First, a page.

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Lethbridge Herald Newspaper Archives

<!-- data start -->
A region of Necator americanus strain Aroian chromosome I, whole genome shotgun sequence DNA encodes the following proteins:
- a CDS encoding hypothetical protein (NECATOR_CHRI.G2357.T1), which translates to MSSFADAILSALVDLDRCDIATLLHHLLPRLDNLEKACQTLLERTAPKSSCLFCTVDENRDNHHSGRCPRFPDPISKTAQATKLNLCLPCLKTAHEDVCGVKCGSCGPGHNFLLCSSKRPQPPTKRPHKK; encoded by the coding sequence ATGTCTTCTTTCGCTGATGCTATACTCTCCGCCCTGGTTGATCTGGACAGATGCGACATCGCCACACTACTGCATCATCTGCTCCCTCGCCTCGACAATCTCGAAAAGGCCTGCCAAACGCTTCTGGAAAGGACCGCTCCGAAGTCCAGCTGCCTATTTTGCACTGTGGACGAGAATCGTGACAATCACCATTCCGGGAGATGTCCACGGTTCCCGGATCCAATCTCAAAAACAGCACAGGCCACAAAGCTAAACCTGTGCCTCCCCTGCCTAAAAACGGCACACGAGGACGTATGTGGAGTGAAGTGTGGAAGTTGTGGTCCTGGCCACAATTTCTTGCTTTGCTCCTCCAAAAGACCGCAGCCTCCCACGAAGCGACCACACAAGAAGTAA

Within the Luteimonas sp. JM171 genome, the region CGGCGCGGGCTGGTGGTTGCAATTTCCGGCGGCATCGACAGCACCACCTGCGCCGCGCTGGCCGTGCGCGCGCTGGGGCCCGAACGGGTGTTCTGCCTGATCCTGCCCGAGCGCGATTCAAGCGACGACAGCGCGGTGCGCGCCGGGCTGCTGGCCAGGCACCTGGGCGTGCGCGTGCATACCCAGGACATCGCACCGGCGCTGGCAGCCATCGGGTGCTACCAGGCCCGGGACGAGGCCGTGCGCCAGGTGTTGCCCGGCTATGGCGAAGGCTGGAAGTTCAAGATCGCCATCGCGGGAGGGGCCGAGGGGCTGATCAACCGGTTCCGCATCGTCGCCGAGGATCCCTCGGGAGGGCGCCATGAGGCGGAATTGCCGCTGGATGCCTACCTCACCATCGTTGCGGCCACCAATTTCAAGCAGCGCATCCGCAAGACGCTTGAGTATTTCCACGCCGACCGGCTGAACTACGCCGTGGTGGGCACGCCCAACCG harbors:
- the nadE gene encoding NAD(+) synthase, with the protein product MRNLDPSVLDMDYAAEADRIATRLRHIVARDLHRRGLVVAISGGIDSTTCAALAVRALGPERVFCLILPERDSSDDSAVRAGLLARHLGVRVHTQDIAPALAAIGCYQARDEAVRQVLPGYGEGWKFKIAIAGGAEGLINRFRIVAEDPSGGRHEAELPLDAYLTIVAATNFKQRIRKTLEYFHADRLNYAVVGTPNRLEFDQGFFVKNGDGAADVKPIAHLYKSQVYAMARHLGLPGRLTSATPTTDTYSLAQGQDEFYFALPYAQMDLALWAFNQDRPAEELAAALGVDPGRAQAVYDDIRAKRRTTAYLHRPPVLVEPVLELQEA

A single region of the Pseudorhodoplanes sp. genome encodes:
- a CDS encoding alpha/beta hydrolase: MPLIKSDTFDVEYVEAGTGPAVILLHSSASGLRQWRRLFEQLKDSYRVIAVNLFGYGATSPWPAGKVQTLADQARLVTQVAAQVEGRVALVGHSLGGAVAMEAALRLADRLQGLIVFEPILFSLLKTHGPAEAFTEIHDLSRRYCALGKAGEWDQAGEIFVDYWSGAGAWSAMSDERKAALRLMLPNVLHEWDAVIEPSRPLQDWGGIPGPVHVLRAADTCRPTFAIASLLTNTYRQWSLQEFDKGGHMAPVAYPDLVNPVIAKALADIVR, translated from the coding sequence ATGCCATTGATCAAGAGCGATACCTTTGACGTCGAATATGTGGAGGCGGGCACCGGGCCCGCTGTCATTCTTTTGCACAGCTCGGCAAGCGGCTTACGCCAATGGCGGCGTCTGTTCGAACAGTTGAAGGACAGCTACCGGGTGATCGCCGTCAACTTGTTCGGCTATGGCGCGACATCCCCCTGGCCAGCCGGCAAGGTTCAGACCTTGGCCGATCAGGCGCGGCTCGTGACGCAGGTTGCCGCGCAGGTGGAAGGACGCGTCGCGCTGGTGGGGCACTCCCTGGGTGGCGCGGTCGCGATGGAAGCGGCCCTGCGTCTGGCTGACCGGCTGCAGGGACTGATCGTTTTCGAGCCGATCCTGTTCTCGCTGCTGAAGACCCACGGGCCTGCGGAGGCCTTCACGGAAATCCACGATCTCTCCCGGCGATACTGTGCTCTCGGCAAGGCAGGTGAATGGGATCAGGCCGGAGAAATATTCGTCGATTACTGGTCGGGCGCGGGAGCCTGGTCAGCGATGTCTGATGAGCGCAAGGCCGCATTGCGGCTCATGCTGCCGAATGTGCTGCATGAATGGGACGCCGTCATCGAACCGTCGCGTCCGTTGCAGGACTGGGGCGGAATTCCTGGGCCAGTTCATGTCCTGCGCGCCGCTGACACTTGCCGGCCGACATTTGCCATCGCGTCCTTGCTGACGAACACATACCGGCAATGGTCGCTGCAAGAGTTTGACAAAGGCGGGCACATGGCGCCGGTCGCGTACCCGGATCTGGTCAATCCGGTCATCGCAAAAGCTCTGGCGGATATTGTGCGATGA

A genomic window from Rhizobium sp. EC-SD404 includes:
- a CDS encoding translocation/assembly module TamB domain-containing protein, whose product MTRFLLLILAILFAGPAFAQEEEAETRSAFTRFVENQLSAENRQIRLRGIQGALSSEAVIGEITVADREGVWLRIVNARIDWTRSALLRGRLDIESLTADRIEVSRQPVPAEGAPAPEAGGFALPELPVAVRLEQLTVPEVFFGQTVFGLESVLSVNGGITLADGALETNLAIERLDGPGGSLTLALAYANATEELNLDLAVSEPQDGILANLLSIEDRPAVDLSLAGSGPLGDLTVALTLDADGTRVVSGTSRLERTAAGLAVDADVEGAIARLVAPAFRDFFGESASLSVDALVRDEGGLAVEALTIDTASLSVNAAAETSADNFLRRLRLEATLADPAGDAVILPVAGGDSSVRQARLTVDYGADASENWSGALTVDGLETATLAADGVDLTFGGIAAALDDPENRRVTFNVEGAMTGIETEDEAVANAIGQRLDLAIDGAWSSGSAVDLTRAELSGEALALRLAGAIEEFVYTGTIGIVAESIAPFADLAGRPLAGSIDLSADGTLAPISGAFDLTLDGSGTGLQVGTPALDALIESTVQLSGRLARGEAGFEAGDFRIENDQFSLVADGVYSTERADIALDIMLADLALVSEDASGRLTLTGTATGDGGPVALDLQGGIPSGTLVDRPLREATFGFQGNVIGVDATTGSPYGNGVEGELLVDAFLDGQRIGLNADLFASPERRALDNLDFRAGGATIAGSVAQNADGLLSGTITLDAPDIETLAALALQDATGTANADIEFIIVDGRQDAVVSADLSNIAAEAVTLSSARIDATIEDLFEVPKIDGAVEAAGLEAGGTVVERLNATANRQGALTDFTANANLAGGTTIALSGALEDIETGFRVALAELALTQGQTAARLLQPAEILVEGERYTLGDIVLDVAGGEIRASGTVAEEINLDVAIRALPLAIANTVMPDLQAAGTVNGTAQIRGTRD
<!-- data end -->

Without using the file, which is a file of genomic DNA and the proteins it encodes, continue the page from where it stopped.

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The Lethbridge Herald (Newspaper) - January 29, 1974, Lethbridge, Alberta II THE LBTHlRIDaE HERALD TitMday, January M, 1174 Open classroom debate continues WINNIPEG (CP) The de- bate continues over the suc- cess of the open classroom concept in elementary schools. A number of Manitoba school principals expressed their views in recent inter- views, with those in favor out- numbering the dissenters. Harry Robertson, principal of Shaughnessy Park School and an educationist for 39 years, has adopted parts of the concept but he retains a trepidation for all-out free- dom. "Up to the age of 12 or 13 children need he said. "They are not ready to de- cide what programs they are going to take or whether they are going to give up a lan- guage or social studies and so on. "I think we're still living in a highly structured society. You nave to be at work at a certain time, you have to obey rules where you work, and here you go giving children a great deal more freedom and then they go out into a struc- tured society." SPREAD OUT More and more elementary schools in Winnipeg now are entering the open classroom era: allowing students to spread out on the floor in study groups or in individual study, but supervised over-all by a teacher or teachers. Evelyn Cox, principal of Lord Roberts School, likes the increased freedom given the children. She said it instills In and out The Womens Auxiliary to the Hospital Auxiliary will hold the annual February tea on Feb. 27 in the auxiliary Hospital lounge. Everyone welcome. independence, teaches the children to think for them- selves and make their own decisions. Miss Cox said the open areas have allowed classes to be divided according to the levels oi the children. "In Grade 5 you might have children reading at Grade 3 or 4 levels and others reading at 7, 8 or 9 levels. "You can't take them all to- gether. This way, the ones at the top are being stretched and the people who need help and skills are getting it." SEE CHANGES Ivan Biblow, principal oi King Edward School, said philosophies and attitudes have changed dramatically in recent years. "At King Edward most of the classroom doors are open. You'll find children in the hallways and on the floor in various nooks and crannies. "This is the kind of thing that leads to openness in edu- cation. We are trying to break down some of the structures and some of the restrictions." Mr. Biblow said if the chil- dren are given the opportun- ity, they can assume a fair amount of independence and responsibility and so can the teachers. "The teacher has changed from being the source of all learning to the facilitator of all learning." Ernestine Fenny, principal of Carpathia School, began teaching 30 years ago and she says the major difference in elementary teaching now is flexibility. "If you go back to the days when I started teaching, the measure of a good'teacher was how quiet the class was. Now, I would say the meas- ure of a good teacher is how much satisfaction the children get in their tasks." Could have danced all night Prime Minister Trudeau and wife Margaret, en- joy themselves on the dance floor at a party at ment House in Ottawa over the weekend. The party was held in honor of Princess Anne and her husband Mark Phillips who were visiting the city for three days. Calendars save sale COME IN NOW, FOR FABULOUS BUYS ON SINGER SEWING MACHINES. When you visit yourSinger Sewing Centre the.people who know will show you the wonderful things you can do with a Singer' sewing machine, built with the incomparable quality that means years of dependable performance J FREE Cabinet Offer on Touch Machines You get a handsome cabinet FREE with this Singer sewing machine during our Sew Save sale. It features the system for sewing all the new knits and stretch fabrics plus the exclusive Push-Button Bobbin and built in Buttonholer. The one and only Touch Sew. With free cabinet. Another chance to Sew Save! PLEASE NOTE: AH club calendars, notices of meetings, and so on, which include individuals' names, must include a first name or two initials. Notices which do not meet these requirements will not be published. The Y's Menettes will hold a dinner meeting at p.m. Wednesday at the El Rancho Motor Hotel. The Chinpok.Pensioners and Senior Citizens Organization will meet at p.m. Wednesday at the civic centre. Calendars will be on sale as well as membership cards. Details and plans of coming trips and special an- nouncements will be made regarding the handicraft and hobby centre. Bingo and lunch to follow. Transportation will be arranged as usual. All members are asked to attend. Xi Iota Chapter will meet at tonight at the home of Doreen Wilcocks, 3503 10th Ave. A S. Co-hostess will be Jean Nielsen. Tops Losers Chapter AB 1772 will accept new members in fighting the battle of the bulge. Meetings are. held each Thursday at 7 p.m. at St. Peter and St. Paul's Parish hall, 12th St. B. and 7th Aye. N. For further information contact Doris Boehr at 328- 2417. Sigma Chapter will meet at 8 tonight at the home of Donna Palmer, 2220 20th St. S. Program to be given by co- hostess Anna Faye Collins. Shrine auxiliary installs executive The Lethbridge Auxiliary to Shrine Hospitals for Crippled Children recently installed Rita Wells as president for the 1974 term. Other officers installed were Amy Lomas, honorary past president; Josephine Sprinkle, immediate past president; Jean Batycky, first vice president; Vera Band, second vice president; Ileen Waterhouse, recording secretary; Florence Giffen, treasurer; Peggy Roeloff, social convenor; and Vera MacDonald, sick and visiting convenor Two year term directors are Jean lanson and Leone Hunt with one year term directors Marg Ross, Evelyn Waddell and Agnes Hutchin- son. RITA WELLS PRICES SLASHED on FABRICS! 60" POLYESTER CRIMPKNITS yd. Reg yd 60 IMPORTED ACRYLIC SEERSUCKER SUITINGS yd. Reg yd. 60" ITALIAN BRUSHED ACRYLIC PLAID yd. Reg 00 yd 60" IMPORTED NOVELTY PLAID SUITING yd. Reg. yd. 45" PRINTED NOVELTY KNITS yd. Reg 98 to 3 98 yd 45 POLYESTER TWILL SUITING yd. Reg. yd. Psychic surgery films banned from travel use A SINGER ZIG-ZAG MACHINE FOR ONLY 99 Regular 257 Sure we're best We taught the world to sew or i abinet extra. I t's Singer's fabulous Fashion Mate This machine helps you sew the latest fashions so easily you won't believe it' It does zig-7.iR, straight and reverse siiit hes Sews buttonholes, sews on buttons. even mends. And it has t he exclusive Singer drop-in front bobbin that ends bobbin fumbling forever' CREDT TERMS AVAILABLE SINGER Sewing Centres and Participating Approved Dealers 'Trademark of Singer Company of Canada Ltd. Coltogf) Shopping Mall 327-2243 SEATTLE (AP) A federal judge viewed a film of "psychic surgery" in court and then prohibited three travel agencies from using it or similar films to promote tours of dying people to the Philippines. After viewing the film which purported to show a psychic surgeon removing dis- eased organs and tissue from patients, U S. District Judge Walter McGovern said: "My impression is that there sure as herk is no surgery The judge also included in his temporary restraining order a ban on the use of the terms "psychic surgery" and "psychic surgeons" or any symbol which implied "that actual surgery takes place or that any tissue is removed from the human body." In Vega] documents the Fed- eral Trade Commission -The Herald- Family Family power rests with wife WINNIPEG (CP) There's a theory that men may be the figureheads and acknowledged sources of power but that women are the actual decision-makers in the family. Dr. D. H Berg, assistant professor in the family study department in University of Manitoba's home economics faculty, is one sociologist who believes the theory. He said in an interview women hold the real power because they are the most physically present parent and the centre of all commu- nications within the family. "Messages from father to children or from children to father could be reinterpreted. That's power to manipulate." So many influences and variables enter into the mak- ing of a decision, Dr. Berg said, that one cannot simply look to the person making the final decision and assume that it was his or her decision. For example, a wife might want a green car while the husband wants a blue one. "It might be better for the husband to conform to his wife's will in order to ensure that they get along better." DECISION FINAL In that case, although the husband supposedly is the one making the final decision, it will be influenced to a large degree by other considera- tions. Dr. Berg said he is con- cerned over a new develop- ment in the family; the de- clining parental responsibility to their offspring. "Society still values the producing of children, the physical act of having them. But the value attached to rais- ing them well is He believed this has hap- pened because the society has lost its rewarding mechanism for the good parent. "The community pressure and support that went into de- fining what was a good or bad child has been lost in the ur- ban setting. "Before, parents would be asked: 'Why did you let your kid turn out that But the community can no longer ad- edicate." OPE ON JOB A man receives pay, aca- demic achievement and recognition on the job. "But who is going to pat the woman on the back and tell her she had done a good job in raising the If there was a mechanism for rewarding parenthood, Dr. Berg said, there wouldn't be so many women who say they are frustrated with their job as mothers. "The job would become meaningful." He said it no longer is con- sidered humiliating or de- meaning for a husband to share household chores and changes have occurred in so- cial activities. When women and men get together now, you no longer find men talking high finance in the living room and the women swapping recipes in the kitchen. "Conversations are shared and that's very important be- cause you're no longer creat- ing two separate worlds. Rather, differing attitudes be- come similar." But through all the changes, Dr. Berg said, the family is here to stay. "The family is one of the very few institutions left in society that carries the possi- bility of caring for a person regardless of their productiv-' i ity or efficiency. "The family is the only place where you can let your, hair down and until we can. find another institution that, can provide that function, the family will stay (FTC) defined psychic sur- gery as "purported to be a treatment by which the body is entered without surgical instruments, using only the bare hands." "The treatment is also known as 'psychic 'faith healing' and 'spiritual' or 'spirit healing.'" ft is not performed by doctors, the FTC said The FTC estimates that about persons, most from western Washington, have flown to the Philippines to be treated by psychic sur- geons The firms named as defend- ants in the FTC action are Travelling King, Inc of Seattle, which also does business as Ramble Tours, Gem Travel Service Inc. of San Francisco, and Phil-Am Travel Agency Inc., which has offices in Seattle and San Francisco. iffir NANCY BROWN Guild elects officers The Oldman River Potters' Guild named Nancy Brown as president for the coming term, with Rita Pankonin as vice president and Andy Aim, past president. Members of the executive include Yvonne. Jordan as secretary and Marilyn McDonald as treasurer Committee convenors are Kay Mass, Jenny Gravsen, Helen Webking, Norma Bracken, Catherine Connolly and June Smith PUBLIC BINQO 16 GAMES BLACKOUT (Played Until Wan) LETHBRIDGE ELKS LODGE ROOM (Upatalra) EVERY THURS.-8 p.m. LETHBRIDGE FISH O ft WEDNESDAY GAME ASSN. DIElUU AT 8 P.M Jackpot In 99 Fm Cards 3 JACKPOTS (4th, 8th and IN 7 NUMBERS IN THE EAGLES Street North NO CHILDREN UNDER 16 BINQO NEW LOYAL ORDER OF MOOSE 1234 3rd Ave. N WEDNESDAY at 8 p.m. 24 GAMES Regular Jackpot NumMr and waakly Thla wMk Jackpot in 51 10th 7 Numbar Gamaa S Cards for Card Doubla Door Priza No One Under 16 Yejrs Allowed to Piny 1 LEGION BINGO EVERY WEDNESDAY at 8 p.m. JACKPOT IN M NUMMRB OR LESS AvMVtfMr fMf mrtWfc urtill wOn) lat OAME SM> JACKPOT 5th GAME (X) lOtti GAME 1800 JACKPOT IN 53 NUMBERS FREE tut SERVICE HOME AFTER BINGO MEMORIAL HALL PUBLIC MEMtERt AND QUESTS NORMANDY LOUNGE CHILDREN UNDER NOT ALLOWED AktwMiltYW ttt ;